Unlike many a dumpling meal with my friends these days, during yum cha with the family when I was little (and even today), we never ate Chinese dumplings exclusively on their own. Apart from siu mai and har gao, dad ordered other yum cha items like radish cake, chicken glutinous rice and egg tart to make a well-rounded meal. Generally, eating dumplings is fairly healthy if they are vegetable based and not deep-fried – and if you use common sense and watch how many you eat like any other food.
A few years ago, a Chinese restaurant opened beside my office. Around lunchtime on opening day, one of their Chinese wait staff came over to my work and brought over more than a few pieces of steamed and pan-fried chicken, pork, prawn-stuffed jiǎo zi – all on the house. Literally everyone in the office dropped what they were doing and helped themselves to the free dumplings – all gone in less than half an hour. They weren’t the best I’ve had, though, and the skin felt slimy on the tongue. But as one of my white, beer-loving Aussie friends in the office said shortly after:
“When you want good Asian food like tasty dumplings, it’s best to go to a place that is packed with Asians. But, bad dumplings are good dumplings.”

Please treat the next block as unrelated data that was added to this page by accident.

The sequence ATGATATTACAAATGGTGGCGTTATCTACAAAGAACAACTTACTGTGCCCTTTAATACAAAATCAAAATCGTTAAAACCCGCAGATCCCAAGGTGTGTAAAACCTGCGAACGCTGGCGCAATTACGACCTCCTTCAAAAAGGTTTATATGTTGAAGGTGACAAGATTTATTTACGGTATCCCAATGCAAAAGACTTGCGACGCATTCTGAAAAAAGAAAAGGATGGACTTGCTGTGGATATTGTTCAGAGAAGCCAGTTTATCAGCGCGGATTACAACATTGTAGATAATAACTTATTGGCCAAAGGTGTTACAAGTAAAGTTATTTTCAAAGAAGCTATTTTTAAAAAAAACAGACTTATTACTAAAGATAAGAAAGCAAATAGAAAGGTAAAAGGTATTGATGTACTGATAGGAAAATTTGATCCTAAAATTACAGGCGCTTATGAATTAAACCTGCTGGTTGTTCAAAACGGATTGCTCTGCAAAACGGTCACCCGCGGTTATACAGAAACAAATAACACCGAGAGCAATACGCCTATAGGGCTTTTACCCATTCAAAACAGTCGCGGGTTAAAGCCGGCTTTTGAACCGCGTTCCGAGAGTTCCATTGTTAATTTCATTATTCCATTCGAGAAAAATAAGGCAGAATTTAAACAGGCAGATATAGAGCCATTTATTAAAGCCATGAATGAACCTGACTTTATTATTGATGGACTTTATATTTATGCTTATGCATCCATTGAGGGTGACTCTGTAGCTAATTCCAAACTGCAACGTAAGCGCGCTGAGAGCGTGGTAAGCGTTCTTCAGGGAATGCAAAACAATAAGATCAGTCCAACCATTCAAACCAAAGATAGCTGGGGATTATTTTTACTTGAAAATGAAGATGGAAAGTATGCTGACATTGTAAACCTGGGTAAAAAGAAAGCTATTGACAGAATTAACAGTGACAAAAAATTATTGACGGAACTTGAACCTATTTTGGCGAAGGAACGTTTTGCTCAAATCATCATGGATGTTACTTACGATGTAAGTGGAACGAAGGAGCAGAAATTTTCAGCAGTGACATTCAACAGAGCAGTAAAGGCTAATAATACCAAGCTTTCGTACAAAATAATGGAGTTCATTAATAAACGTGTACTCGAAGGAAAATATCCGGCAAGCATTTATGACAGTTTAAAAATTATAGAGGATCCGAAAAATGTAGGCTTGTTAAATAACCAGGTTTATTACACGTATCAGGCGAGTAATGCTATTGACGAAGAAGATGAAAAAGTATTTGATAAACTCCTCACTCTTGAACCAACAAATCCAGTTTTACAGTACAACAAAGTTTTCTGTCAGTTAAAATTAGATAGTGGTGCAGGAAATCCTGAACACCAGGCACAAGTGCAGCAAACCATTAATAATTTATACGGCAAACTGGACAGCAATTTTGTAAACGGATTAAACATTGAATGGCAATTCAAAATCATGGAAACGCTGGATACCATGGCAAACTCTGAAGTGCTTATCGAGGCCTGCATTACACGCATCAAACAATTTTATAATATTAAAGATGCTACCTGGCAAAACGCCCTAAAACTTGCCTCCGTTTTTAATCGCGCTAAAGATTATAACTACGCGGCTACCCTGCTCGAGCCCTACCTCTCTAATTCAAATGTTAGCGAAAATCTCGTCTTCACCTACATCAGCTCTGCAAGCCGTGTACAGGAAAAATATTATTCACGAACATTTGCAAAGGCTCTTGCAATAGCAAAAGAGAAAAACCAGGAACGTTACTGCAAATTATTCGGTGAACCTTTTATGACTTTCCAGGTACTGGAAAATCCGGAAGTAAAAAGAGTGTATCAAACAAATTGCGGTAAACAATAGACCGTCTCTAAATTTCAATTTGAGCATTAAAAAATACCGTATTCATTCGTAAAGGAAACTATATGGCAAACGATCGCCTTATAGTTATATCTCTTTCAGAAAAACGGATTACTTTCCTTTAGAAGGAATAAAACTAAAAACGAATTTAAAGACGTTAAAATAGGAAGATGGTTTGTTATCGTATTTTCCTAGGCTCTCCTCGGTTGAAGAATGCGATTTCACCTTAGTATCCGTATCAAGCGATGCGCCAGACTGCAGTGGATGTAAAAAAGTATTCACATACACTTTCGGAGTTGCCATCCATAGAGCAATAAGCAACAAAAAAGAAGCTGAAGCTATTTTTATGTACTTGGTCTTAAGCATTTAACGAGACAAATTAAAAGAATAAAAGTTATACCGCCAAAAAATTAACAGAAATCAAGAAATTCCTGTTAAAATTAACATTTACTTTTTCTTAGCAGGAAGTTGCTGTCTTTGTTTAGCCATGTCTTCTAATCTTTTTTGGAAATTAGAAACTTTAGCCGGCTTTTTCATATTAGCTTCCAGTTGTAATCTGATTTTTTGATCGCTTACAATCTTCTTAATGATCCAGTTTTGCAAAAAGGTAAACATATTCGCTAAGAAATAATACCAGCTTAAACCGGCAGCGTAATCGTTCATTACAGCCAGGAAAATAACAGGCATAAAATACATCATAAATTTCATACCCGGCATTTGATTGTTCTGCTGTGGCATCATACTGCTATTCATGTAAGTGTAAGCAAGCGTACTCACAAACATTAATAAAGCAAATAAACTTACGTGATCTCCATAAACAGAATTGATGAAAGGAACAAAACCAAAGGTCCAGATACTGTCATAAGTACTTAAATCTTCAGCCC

How true. No matter how they taste, there’s always a certain air of excitement when it comes to eating dumplings. Bad dumplings still somewhat fill you up. When you don’t remember what dumplings you ordered, it’s like a game of roulette picking at plates of them in front of you with chopsticks (and dropping dumplings on the floor like I do) in hope of finding a good one that you may like. It’s constantly a laugh trying to put a sizable dumpling whole into your mouth. No matter who we are, Chinese dumplings are what so many of us can agree on when it comes to a meal, serving up priceless physical and emotional connections that make a good meal.
A good simple meal with the goodness of love.
Do you like eating dumplings? Have you eaten bad dumplings?